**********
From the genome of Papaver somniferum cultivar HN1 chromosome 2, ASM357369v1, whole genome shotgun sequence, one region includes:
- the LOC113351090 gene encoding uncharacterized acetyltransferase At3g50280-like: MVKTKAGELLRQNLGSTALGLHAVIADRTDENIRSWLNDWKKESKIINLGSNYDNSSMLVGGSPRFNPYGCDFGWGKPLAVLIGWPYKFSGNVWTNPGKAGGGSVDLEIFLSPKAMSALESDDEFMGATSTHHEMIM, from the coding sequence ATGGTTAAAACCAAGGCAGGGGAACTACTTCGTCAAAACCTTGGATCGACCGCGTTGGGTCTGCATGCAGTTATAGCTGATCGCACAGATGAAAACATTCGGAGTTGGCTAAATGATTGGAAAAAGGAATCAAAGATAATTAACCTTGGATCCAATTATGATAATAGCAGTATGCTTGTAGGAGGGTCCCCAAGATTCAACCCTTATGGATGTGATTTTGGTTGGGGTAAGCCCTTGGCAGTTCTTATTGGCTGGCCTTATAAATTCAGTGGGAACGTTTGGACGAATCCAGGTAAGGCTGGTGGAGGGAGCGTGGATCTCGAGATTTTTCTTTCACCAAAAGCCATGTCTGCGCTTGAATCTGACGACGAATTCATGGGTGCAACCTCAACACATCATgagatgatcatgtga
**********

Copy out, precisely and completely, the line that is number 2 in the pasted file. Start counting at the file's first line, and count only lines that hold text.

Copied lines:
- the LOC113351090 gene encoding uncharacterized acetyltransferase At3g50280-like: MVKTKAGELLRQNLGSTALGLHAVIADRTDENIRSWLNDWKKESKIINLGSNYDNSSMLVGGSPRFNPYGCDFGWGKPLAVLIGWPYKFSGNVWTNPGKAGGGSVDLEIFLSPKAMSALESDDEFMGATSTHHEMIM, from the coding sequence ATGGTTAAAACCAAGGCAGGGGAACTACTTCGTCAAAACCTTGGATCGACCGCGTTGGGTCTGCATGCAGTTATAGCTGATCGCACAGATGAAAACATTCGGAGTTGGCTAAATGATTGGAAAAAGGAATCAAAGATAATTAACCTTGGATCCAATTATGATAATAGCAGTATGCTTGTAGGAGGGTCCCCAAGATTCAACCCTTATGGATGTGATTTTGGTTGGGGTAAGCCCTTGGCAGTTCTTATTGGCTGGCCTTATAAATTCAGTGGGAACGTTTGGACGAATCCAGGTAAGGCTGGTGGAGGGAGCGTGGATCTCGAGATTTTTCTTTCACCAAAAGCCATGTCTGCGCTTGAATCTGACGACGAATTCATGGGTGCAACCTCAACACATCATgagatgatcatgtga